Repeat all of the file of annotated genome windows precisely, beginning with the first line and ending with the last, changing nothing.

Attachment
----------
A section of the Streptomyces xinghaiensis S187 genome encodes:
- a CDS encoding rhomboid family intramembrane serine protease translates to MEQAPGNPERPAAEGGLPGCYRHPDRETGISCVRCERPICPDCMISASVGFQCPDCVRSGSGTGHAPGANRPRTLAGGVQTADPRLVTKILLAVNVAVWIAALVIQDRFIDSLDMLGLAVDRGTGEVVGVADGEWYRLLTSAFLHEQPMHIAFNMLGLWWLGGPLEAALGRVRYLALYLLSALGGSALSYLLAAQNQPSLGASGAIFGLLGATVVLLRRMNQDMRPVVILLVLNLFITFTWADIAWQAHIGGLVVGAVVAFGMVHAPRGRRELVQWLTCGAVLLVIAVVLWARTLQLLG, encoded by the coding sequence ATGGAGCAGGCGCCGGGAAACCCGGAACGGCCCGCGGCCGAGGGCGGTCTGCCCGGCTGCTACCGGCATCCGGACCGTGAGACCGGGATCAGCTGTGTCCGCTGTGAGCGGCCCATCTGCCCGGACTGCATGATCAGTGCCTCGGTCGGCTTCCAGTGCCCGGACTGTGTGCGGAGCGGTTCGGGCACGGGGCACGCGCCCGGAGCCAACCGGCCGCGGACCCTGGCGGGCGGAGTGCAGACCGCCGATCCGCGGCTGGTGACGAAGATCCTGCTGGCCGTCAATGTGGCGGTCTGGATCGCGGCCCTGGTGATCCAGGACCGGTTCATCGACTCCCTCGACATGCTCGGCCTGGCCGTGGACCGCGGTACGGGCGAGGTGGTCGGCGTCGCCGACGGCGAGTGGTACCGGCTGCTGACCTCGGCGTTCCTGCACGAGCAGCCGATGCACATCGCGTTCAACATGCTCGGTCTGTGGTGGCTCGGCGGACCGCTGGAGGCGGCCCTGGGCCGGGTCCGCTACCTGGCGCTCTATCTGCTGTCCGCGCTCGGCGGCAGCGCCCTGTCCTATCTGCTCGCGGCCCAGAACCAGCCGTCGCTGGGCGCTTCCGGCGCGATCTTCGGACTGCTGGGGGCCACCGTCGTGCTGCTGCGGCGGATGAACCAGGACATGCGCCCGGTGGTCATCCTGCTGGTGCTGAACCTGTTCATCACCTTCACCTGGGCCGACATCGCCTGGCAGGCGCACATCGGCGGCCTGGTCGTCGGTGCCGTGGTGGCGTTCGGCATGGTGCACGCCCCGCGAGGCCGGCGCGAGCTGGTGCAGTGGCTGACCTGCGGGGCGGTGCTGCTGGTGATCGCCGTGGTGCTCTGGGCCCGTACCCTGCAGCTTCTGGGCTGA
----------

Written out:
A section of the Streptomyces xinghaiensis S187 genome encodes:
- a CDS encoding rhomboid family intramembrane serine protease translates to MEQAPGNPERPAAEGGLPGCYRHPDRETGISCVRCERPICPDCMISASVGFQCPDCVRSGSGTGHAPGANRPRTLAGGVQTADPRLVTKILLAVNVAVWIAALVIQDRFIDSLDMLGLAVDRGTGEVVGVADGEWYRLLTSAFLHEQPMHIAFNMLGLWWLGGPLEAALGRVRYLALYLLSALGGSALSYLLAAQNQPSLGASGAIFGLLGATVVLLRRMNQDMRPVVILLVLNLFITFTWADIAWQAHIGGLVVGAVVAFGMVHAPRGRRELVQWLTCGAVLLVIAVVLWARTLQLLG, encoded by the coding sequence ATGGAGCAGGCGCCGGGAAACCCGGAACGGCCCGCGGCCGAGGGCGGTCTGCCCGGCTGCTACCGGCATCCGGACCGTGAGACCGGGATCAGCTGTGTCCGCTGTGAGCGGCCCATCTGCCCGGACTGCATGATCAGTGCCTCGGTCGGCTTCCAGTGCCCGGACTGTGTGCGGAGCGGTTCGGGCACGGGGCACGCGCCCGGAGCCAACCGGCCGCGGACCCTGGCGGGCGGAGTGCAGACCGCCGATCCGCGGCTGGTGACGAAGATCCTGCTGGCCGTCAATGTGGCGGTCTGGATCGCGGCCCTGGTGATCCAGGACCGGTTCATCGACTCCCTCGACATGCTCGGCCTGGCCGTGGACCGCGGTACGGGCGAGGTGGTCGGCGTCGCCGACGGCGAGTGGTACCGGCTGCTGACCTCGGCGTTCCTGCACGAGCAGCCGATGCACATCGCGTTCAACATGCTCGGTCTGTGGTGGCTCGGCGGACCGCTGGAGGCGGCCCTGGGCCGGGTCCGCTACCTGGCGCTCTATCTGCTGTCCGCGCTCGGCGGCAGCGCCCTGTCCTATCTGCTCGCGGCCCAGAACCAGCCGTCGCTGGGCGCTTCCGGCGCGATCTTCGGACTGCTGGGGGCCACCGTCGTGCTGCTGCGGCGGATGAACCAGGACATGCGCCCGGTGGTCATCCTGCTGGTGCTGAACCTGTTCATCACCTTCACCTGGGCCGACATCGCCTGGCAGGCGCACATCGGCGGCCTGGTCGTCGGTGCCGTGGTGGCGTTCGGCATGGTGCACGCCCCGCGAGGCCGGCGCGAGCTGGTGCAGTGGCTGACCTGCGGGGCGGTGCTGCTGGTGATCGCCGTGGTGCTCTGGGCCCGTACCCTGCAGCTTCTGGGCTGA